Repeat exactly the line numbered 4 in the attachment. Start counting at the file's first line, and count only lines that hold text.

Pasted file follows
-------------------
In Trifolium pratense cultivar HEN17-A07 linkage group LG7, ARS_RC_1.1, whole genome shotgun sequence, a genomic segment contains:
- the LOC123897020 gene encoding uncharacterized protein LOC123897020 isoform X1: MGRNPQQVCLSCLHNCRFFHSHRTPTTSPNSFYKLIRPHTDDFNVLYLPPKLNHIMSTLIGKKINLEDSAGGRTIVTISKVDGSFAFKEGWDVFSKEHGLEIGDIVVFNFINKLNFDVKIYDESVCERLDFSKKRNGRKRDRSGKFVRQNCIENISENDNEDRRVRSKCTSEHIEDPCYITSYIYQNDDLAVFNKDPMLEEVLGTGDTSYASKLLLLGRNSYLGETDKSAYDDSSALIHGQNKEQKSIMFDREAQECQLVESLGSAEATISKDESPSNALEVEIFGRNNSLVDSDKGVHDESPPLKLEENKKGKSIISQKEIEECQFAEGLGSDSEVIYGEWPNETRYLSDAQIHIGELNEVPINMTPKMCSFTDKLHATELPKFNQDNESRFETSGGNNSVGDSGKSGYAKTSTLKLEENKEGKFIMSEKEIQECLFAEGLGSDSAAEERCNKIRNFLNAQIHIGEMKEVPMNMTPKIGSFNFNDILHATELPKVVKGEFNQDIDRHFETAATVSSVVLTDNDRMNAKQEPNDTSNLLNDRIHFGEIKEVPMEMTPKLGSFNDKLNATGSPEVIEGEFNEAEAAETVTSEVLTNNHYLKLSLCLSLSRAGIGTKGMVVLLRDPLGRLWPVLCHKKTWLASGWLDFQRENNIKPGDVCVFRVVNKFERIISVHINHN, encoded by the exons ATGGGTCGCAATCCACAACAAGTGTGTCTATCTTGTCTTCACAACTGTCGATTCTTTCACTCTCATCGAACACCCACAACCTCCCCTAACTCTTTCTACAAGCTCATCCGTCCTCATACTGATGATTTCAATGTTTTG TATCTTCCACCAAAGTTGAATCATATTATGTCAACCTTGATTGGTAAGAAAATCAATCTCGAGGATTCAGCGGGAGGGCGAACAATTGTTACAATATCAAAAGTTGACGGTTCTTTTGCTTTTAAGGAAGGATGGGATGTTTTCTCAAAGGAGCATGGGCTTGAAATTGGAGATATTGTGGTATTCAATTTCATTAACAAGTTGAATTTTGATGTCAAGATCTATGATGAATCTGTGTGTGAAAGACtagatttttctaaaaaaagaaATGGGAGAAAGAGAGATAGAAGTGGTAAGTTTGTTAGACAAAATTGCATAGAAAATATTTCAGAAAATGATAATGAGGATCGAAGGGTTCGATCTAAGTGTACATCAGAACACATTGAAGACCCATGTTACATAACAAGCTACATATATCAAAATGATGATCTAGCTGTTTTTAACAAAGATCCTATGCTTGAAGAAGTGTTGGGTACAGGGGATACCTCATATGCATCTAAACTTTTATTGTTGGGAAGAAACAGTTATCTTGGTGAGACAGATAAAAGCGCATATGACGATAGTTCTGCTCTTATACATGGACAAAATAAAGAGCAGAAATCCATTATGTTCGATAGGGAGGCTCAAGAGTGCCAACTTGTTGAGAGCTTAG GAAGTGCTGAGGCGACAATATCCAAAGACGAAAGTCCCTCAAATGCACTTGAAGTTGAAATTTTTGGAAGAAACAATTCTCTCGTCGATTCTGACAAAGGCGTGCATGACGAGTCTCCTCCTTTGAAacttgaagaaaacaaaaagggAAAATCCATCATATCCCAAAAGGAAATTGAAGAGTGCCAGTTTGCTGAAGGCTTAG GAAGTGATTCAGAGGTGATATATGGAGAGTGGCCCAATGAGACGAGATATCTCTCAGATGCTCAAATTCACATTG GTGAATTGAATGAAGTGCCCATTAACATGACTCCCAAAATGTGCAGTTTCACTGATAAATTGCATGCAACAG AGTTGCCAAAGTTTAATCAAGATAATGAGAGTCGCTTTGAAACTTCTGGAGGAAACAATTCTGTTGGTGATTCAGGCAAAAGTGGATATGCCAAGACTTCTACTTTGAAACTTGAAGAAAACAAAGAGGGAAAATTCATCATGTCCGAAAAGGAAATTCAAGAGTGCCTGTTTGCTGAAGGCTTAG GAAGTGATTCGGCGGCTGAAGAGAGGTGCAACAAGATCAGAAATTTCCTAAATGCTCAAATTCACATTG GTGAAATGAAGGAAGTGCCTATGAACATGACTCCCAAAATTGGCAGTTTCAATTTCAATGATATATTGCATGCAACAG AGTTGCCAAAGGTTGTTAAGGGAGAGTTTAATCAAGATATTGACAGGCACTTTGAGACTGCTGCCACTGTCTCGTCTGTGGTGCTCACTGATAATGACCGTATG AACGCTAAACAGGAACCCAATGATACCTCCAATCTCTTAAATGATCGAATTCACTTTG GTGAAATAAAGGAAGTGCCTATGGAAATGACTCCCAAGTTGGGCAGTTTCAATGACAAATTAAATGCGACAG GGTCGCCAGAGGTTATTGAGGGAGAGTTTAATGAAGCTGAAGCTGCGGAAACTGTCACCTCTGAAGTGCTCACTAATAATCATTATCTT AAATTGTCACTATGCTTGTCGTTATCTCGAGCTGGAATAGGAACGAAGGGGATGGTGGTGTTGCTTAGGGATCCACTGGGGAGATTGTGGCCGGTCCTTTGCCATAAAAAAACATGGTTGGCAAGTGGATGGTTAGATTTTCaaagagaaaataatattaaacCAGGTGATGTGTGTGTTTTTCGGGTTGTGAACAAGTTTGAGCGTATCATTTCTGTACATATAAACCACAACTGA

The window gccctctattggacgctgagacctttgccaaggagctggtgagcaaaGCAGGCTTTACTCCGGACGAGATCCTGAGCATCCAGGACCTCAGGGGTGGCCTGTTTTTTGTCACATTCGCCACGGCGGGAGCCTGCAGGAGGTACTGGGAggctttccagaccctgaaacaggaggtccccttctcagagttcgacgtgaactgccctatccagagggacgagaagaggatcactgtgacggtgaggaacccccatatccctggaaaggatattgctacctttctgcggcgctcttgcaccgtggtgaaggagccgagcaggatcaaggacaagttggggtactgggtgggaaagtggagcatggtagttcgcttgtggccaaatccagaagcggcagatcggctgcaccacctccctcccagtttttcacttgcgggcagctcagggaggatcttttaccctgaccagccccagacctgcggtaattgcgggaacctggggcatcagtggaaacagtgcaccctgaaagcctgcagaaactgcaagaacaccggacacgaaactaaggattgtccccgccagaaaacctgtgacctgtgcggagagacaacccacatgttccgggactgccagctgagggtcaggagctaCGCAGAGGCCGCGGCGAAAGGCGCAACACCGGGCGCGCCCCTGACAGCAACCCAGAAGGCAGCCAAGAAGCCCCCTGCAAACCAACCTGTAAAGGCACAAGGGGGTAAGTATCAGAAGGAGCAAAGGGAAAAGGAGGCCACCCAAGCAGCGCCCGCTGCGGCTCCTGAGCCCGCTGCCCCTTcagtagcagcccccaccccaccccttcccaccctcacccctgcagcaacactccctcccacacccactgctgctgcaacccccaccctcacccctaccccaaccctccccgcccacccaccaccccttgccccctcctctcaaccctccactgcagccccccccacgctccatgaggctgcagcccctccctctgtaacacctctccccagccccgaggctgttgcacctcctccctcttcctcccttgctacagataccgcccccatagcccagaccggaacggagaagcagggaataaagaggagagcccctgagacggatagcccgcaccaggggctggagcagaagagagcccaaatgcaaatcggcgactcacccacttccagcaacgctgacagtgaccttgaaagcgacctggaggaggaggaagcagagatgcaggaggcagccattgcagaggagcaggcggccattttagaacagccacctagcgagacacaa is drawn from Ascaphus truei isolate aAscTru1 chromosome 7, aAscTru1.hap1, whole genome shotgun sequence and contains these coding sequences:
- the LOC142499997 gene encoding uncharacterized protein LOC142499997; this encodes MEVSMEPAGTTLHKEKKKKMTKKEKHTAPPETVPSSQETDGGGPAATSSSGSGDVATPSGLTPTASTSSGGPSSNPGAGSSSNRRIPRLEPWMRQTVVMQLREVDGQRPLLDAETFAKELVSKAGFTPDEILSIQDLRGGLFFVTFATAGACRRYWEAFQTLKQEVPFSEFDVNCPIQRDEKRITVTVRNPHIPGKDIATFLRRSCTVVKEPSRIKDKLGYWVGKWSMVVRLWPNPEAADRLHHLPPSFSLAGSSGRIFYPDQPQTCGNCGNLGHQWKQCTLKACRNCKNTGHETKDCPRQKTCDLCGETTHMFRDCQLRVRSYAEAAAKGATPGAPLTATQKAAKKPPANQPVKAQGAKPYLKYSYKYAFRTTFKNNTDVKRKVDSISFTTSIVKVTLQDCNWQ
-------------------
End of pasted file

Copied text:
- the LOC142499997 gene encoding uncharacterized protein LOC142499997; this encodes MEVSMEPAGTTLHKEKKKKMTKKEKHTAPPETVPSSQETDGGGPAATSSSGSGDVATPSGLTPTASTSSGGPSSNPGAGSSSNRRIPRLEPWMRQTVVMQLREVDGQRPLLDAETFAKELVSKAGFTPDEILSIQDLRGGLFFVTFATAGACRRYWEAFQTLKQEVPFSEFDVNCPIQRDEKRITVTVRNPHIPGKDIATFLRRSCTVVKEPSRIKDKLGYWVGKWSMVVRLWPNPEAADRLHHLPPSFSLAGSSGRIFYPDQPQTCGNCGNLGHQWKQCTLKACRNCKNTGHETKDCPRQKTCDLCGETTHMFRDCQLRVRSYAEAAAKGATPGAPLTATQKAAKKPPANQPVKAQGAKPYLKYSYKYAFRTTFKNNTDVKRKVDSISFTTSIVKVTLQDCNWQ